“[This] is where experienced people, processes and systems come into play – for the cost conscious, these are priceless. The right software will give you not only control of money, but also an intimate level understanding of budgetary amounts, quantities, rates, and actual costs. [This brings] all the key role players in the company together to make informed decisions, from a complete holistic view of the project costs.”
CCS, which works with more than 300 contracting firms across the Gulf and the Middle East and North Africa region, knows a thing or two about how contractors are taking to cash management software. Skudder agrees that for the most part, the procurement, finance, and technology teams of contractors understand the benefits of cost consulting software, but “the challenge they face is in bridging the gap”.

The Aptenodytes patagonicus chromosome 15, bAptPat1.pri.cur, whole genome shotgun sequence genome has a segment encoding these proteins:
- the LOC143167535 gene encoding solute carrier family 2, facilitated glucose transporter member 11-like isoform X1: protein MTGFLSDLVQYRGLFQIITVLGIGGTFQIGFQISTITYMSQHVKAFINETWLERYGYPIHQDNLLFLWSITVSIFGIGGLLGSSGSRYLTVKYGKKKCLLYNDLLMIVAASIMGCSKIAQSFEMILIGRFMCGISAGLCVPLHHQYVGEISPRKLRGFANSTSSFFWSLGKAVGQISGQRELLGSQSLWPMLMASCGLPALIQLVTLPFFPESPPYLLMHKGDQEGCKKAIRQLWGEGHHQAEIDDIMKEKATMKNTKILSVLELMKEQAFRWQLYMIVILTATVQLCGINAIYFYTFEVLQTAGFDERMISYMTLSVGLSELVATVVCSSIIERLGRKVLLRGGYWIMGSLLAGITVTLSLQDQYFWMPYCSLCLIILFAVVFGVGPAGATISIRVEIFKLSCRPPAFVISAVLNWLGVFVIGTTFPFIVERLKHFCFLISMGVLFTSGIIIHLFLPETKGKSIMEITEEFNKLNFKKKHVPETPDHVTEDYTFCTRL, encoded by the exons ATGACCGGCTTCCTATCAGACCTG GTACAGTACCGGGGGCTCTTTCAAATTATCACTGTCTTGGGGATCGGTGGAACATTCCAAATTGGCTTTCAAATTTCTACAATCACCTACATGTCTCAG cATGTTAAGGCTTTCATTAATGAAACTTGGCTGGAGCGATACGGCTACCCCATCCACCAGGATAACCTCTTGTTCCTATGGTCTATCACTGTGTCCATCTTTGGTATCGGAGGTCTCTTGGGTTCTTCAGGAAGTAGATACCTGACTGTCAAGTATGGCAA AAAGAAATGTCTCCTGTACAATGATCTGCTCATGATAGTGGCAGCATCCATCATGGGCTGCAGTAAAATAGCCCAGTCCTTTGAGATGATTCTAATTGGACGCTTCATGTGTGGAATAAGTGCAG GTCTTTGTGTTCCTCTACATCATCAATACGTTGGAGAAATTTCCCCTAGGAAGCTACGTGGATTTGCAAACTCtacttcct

“This gap includes segregated or separate systems producing different information at different points in time, a lack of collaboration, and the existence of silos within the company,” he tells Construction Week.
The finance manager of Abu Dhabi’s Trojan General Contracting, Jayakumar TR, says with trained staff in place, CCS’s systems will result in “a huge cost saving” for his team, since “all the controls and tools” needed to manage projects can be integrated into a single platform. Mike Moffett, group commercial executive at Dubai’s Dutco Group, says the company has witnessed “better discipline [and] management of cost” by using CCS’s platform, adding that his team is “better off a year down the line”.
So what comes next for a company that has already been picked to work on landmarks such as Burj Al Arab, Atlantis the Palm, Yas Water Park, Bahrain World Trade Centre, Kingdom Tower, and King Abdulaziz International Airport? Skudder seems intent on raising awareness about the need for cash management technology, and how it can lead to not only monetary savings, but also a new definition of ‘cost’.
“We consider a more apt [barometer] to be ‘earned-value management’,” he concludes. “It is theoretically simple, but often not so in practice.”